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    Electoral Bang for the Buck: How Much Does a Vote Cost?

    By Louise “Lou” Fischer–

    If electoral politics had a theme song, it would be Abba’s 1976 hit “Money Money Money.” While our Bumbler-in-Chief in the White House is wrong about the media being the “enemy of the people,” to borrow a little on the metaphor, I believe that “money is the enemy of fair elections.”

    In a recent The New York Times/CBS News poll, most Americans, regardless of their political affiliation, agreed that “money has too much influence on politicians and that campaign finance changes are needed.” In the 2018 Federal midterm elections, candidates spent an estimated $5.2 billion, making it the costliest congressional election cycle in U.S. history. We did pick up 40 House seats, but it would be nice if there were a discount rack or a 50%-off sale for some of those Congressional seats.

    There is a wide discrepancy in the amount of money spent in Federal, State and Local elections; and the amount a candidate needs is drastically different, depending on the race. Per-vote-spending, or calculating the cost of every vote (amount spent divided by number of votes received) accomplishes the following: 1) it provides a consistent quotient to compare races, 2) it measures the financial efficiency of a campaign, 3) it gives political geeks something to do to combat post-election withdrawal symptoms, and 4) it plays to the competitive nature of elected officials who need something else to gloat about when just winning their election wasn’t enough.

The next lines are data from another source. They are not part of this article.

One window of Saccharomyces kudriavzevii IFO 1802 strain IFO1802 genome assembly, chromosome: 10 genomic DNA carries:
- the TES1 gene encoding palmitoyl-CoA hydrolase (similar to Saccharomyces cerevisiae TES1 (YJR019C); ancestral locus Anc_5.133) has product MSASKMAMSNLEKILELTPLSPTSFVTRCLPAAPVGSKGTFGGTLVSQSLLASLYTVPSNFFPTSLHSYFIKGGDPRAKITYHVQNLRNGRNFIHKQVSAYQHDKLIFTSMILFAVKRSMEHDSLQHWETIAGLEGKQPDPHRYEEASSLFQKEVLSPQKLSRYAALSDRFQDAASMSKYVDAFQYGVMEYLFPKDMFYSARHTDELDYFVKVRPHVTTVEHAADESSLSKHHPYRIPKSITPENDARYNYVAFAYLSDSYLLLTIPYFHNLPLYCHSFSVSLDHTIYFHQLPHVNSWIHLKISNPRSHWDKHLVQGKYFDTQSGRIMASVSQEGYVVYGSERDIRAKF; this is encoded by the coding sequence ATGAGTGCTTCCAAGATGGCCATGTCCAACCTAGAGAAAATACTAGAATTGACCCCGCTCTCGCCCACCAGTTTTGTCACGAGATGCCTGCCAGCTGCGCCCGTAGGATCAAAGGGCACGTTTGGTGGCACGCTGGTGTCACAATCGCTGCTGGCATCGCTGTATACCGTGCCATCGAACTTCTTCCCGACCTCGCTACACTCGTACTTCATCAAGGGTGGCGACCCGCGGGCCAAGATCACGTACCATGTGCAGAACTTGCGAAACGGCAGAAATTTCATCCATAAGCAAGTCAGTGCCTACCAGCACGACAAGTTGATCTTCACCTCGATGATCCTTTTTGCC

Per-vote-spending often reveals a candidate’s campaign strategy: are they spending on TV/internet advertising and mail pieces, or do they rely more on volunteers doing door-to-door canvassing and phone-banking? Campaigns with a bigger voting population, such as State and City-wide elections, are generally more efficient on a cost-per-vote (CPV) basis, while a smaller District Supervisor race has a much higher CPV. 

    So, let’s do some 3rd grade math with data from the Fair Political Practices Commission (available at and see how the recent San Francisco District Supervisor races played out and who gets bragging rights. A few ground rules: 1) the calculations are on money raised by the campaign; no 3rd party “Independent Expenditure” contributions, which are clubs, organizations, unions or Rich Uncle Pennybags (Monopoly Man) type of folks, all of whom are prohibited from coordinating with campaigns; and 2) these are ranked-choice elections, but I’m only using the 1st choice votes because 2nd and 3rd choices are consolation prizes—it’s the girl or guy you took to the prom because your first choice said no; you had a good time, you liked your date, but you really wanted to go with someone else.  

    Supervisor races cover a smaller population and contested races usually have a high CPV. The upside of a smaller electorate is that a candidate with a lot of spare time, a really good sneaker collection and the stamina of a triathlete can contact every voter in the district (it has been done!). 

    Results of top 3 finishers in District 2 (Marina, Cow Hollow, Pacific Heights, Presidio)

    Candidate Total votes Amount spent Cost per vote (CPV)
    CATHERINE STEFANI 10059 $421,772 $41.93
    NICK JOSEFOWITZ 8932 $816,510 $91.41
    SCHUYLER HUDAK 2564 $158,707 $61.90